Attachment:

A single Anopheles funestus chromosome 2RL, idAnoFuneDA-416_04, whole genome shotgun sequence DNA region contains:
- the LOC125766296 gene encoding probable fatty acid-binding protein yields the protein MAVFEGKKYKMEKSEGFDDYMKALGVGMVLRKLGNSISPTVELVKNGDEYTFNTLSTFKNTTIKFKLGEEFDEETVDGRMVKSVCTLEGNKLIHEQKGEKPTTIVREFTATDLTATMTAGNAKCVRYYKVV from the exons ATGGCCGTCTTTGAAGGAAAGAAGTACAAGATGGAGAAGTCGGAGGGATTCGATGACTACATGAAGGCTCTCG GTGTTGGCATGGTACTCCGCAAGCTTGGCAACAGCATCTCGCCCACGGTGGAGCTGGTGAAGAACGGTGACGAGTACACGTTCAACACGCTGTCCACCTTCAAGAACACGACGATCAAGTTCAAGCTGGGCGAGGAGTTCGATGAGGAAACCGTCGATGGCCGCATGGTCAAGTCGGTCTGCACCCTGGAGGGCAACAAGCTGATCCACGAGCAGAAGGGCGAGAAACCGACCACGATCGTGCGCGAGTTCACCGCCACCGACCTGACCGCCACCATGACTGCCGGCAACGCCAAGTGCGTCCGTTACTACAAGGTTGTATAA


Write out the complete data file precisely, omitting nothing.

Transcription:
A single Anopheles funestus chromosome 2RL, idAnoFuneDA-416_04, whole genome shotgun sequence DNA region contains:
- the LOC125766296 gene encoding probable fatty acid-binding protein yields the protein MAVFEGKKYKMEKSEGFDDYMKALGVGMVLRKLGNSISPTVELVKNGDEYTFNTLSTFKNTTIKFKLGEEFDEETVDGRMVKSVCTLEGNKLIHEQKGEKPTTIVREFTATDLTATMTAGNAKCVRYYKVV from the exons ATGGCCGTCTTTGAAGGAAAGAAGTACAAGATGGAGAAGTCGGAGGGATTCGATGACTACATGAAGGCTCTCG GTGTTGGCATGGTACTCCGCAAGCTTGGCAACAGCATCTCGCCCACGGTGGAGCTGGTGAAGAACGGTGACGAGTACACGTTCAACACGCTGTCCACCTTCAAGAACACGACGATCAAGTTCAAGCTGGGCGAGGAGTTCGATGAGGAAACCGTCGATGGCCGCATGGTCAAGTCGGTCTGCACCCTGGAGGGCAACAAGCTGATCCACGAGCAGAAGGGCGAGAAACCGACCACGATCGTGCGCGAGTTCACCGCCACCGACCTGACCGCCACCATGACTGCCGGCAACGCCAAGTGCGTCCGTTACTACAAGGTTGTATAA